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+++Hundreds of thousands of marchers call for law that would include death penalty for bloggers who they say insult Islam.+++
Hundreds of thousands of people have held protests in Bangladesh to demand that the government introduce an anti-blasphemy law that would include the death penalty for bloggers who insult Islam.
Protest organisers called Saturday's rally the "long march", with many travelling from remote villages to the capital, Dhaka's Motijheel area that became a sea of white skull caps and robes.
Supporters of Hefazat-e-Islam, an Islamist group which draws support from tens of thousands of religious seminaries, converged on Dhaka's main commercial hub to protest against what they said were blasphemous writings by atheist bloggers, shouting "God is great - hang the atheist bloggers".
"I've come here to fight for Islam. We won't allow any bloggers to blaspheme our religion and our beloved Prophet Mohammed," said Shahidul Islam, an imam at a mosque outside Dhaka who walked 20km.
"I've come here to fight for Islam. We won't allow any bloggers to blaspheme our religion and our beloved Prophet Mohammed."
The religious group, which has the backing of country's largest party Jamaat-e-Islami, organised the rally in support of its 13-point demand including enactment of a blasphemy law to prosecute and hang what they call atheist bloggers.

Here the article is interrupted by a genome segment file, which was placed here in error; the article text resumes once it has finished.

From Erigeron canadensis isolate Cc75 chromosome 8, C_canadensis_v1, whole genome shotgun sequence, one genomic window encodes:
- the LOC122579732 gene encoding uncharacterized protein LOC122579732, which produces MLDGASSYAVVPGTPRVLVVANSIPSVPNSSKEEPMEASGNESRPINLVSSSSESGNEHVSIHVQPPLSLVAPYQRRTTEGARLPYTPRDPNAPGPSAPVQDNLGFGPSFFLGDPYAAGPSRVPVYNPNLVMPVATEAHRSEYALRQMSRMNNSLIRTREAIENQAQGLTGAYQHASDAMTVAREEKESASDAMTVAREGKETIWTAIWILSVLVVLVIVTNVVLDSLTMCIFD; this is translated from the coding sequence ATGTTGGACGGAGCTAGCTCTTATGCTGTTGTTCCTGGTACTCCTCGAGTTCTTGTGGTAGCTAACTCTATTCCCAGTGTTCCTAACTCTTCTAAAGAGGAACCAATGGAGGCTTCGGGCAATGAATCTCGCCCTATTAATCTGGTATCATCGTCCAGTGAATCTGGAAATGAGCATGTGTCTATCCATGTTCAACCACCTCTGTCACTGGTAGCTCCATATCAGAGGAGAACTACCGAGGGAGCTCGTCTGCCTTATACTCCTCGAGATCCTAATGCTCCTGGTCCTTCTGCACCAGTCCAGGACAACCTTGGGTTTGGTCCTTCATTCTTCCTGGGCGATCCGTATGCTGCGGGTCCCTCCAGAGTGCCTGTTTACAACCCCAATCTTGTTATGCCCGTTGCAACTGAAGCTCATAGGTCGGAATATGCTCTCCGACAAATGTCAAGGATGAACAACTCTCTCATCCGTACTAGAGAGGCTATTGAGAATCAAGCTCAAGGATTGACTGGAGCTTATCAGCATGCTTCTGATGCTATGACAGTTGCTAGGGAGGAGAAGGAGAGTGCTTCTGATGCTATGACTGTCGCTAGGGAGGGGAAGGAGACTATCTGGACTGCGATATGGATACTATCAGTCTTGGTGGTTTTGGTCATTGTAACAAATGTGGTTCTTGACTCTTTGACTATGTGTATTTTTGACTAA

"Around 200,000 people attended the rally," Dhaka's deputy police commissioner Sheikh Nazmul Alam told AFP news agency, while protest organisers put the number at over half a million.
Al Jazeera's correspondent, who cannot be named for safety reasons, speaking from Dhaka, said that very huge crowds had gathered.
The bloggers, who deny they are atheists, have sought capital punishment for those found guilty of war crimes during the nation's liberation war.
A well-known protester and blogger, Ahmed Rajib Haider, was killed reportedly by Jamaat supporters.
Zafar Sobhan, editor of the Dhaka Tribune, speaking to Al Jazeera's via Skype from Dhaka, said that while the government was had maintained a "neutral line" and was "scrambling" to prevent an "explosive" situation, he believed it was unlikely that a blasphemy law would be introduced.
Saturday's 'long march' was organised by the Hefazat-e-Islam, which draws support from thousands of seminaries [AFP]
Last week, four online writers were arrested on charges of hurting religious sentiment through their Internet writings against Islam.
Muhiuddin Khan, Bangladesh home minister, said on Wednesday the government had identified 11 bloggers, including the four detainees, who had hurt the religious sentiments of the nation's majority Muslim population.
The government has blocked about a dozen websites and blogs to stem the unrest. It has also set up a panel, which includes intelligence chiefs, to monitor blasphemy on social media.
Under the country's cyber laws, a blogger or Internet writer can face up to ten years in jail for defaming a religion.